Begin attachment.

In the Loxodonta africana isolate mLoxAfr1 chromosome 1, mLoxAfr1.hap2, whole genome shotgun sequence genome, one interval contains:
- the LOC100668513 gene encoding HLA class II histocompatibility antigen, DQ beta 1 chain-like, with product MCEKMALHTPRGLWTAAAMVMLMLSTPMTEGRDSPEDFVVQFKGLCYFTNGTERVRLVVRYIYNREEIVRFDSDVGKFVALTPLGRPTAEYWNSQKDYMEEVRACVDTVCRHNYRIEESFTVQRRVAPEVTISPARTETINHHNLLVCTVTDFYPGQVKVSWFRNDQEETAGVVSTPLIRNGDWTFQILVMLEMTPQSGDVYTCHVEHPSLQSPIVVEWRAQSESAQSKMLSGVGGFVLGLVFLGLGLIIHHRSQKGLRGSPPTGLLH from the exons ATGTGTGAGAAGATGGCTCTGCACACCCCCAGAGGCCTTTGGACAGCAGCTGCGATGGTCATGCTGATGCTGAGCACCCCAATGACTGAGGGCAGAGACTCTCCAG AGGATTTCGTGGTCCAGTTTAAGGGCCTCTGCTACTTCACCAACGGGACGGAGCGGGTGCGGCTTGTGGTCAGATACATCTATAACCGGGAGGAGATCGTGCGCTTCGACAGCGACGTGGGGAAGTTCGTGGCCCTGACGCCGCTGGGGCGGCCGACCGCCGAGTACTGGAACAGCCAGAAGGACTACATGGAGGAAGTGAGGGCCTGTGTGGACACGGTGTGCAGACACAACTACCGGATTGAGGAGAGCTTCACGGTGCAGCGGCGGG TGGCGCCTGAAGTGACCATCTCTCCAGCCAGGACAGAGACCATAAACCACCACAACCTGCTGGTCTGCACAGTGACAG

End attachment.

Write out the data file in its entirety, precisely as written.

In the Loxodonta africana isolate mLoxAfr1 chromosome 1, mLoxAfr1.hap2, whole genome shotgun sequence genome, one interval contains:
- the LOC100668513 gene encoding HLA class II histocompatibility antigen, DQ beta 1 chain-like, with product MCEKMALHTPRGLWTAAAMVMLMLSTPMTEGRDSPEDFVVQFKGLCYFTNGTERVRLVVRYIYNREEIVRFDSDVGKFVALTPLGRPTAEYWNSQKDYMEEVRACVDTVCRHNYRIEESFTVQRRVAPEVTISPARTETINHHNLLVCTVTDFYPGQVKVSWFRNDQEETAGVVSTPLIRNGDWTFQILVMLEMTPQSGDVYTCHVEHPSLQSPIVVEWRAQSESAQSKMLSGVGGFVLGLVFLGLGLIIHHRSQKGLRGSPPTGLLH from the exons ATGTGTGAGAAGATGGCTCTGCACACCCCCAGAGGCCTTTGGACAGCAGCTGCGATGGTCATGCTGATGCTGAGCACCCCAATGACTGAGGGCAGAGACTCTCCAG AGGATTTCGTGGTCCAGTTTAAGGGCCTCTGCTACTTCACCAACGGGACGGAGCGGGTGCGGCTTGTGGTCAGATACATCTATAACCGGGAGGAGATCGTGCGCTTCGACAGCGACGTGGGGAAGTTCGTGGCCCTGACGCCGCTGGGGCGGCCGACCGCCGAGTACTGGAACAGCCAGAAGGACTACATGGAGGAAGTGAGGGCCTGTGTGGACACGGTGTGCAGACACAACTACCGGATTGAGGAGAGCTTCACGGTGCAGCGGCGGG TGGCGCCTGAAGTGACCATCTCTCCAGCCAGGACAGAGACCATAAACCACCACAACCTGCTGGTCTGCACAGTGACAG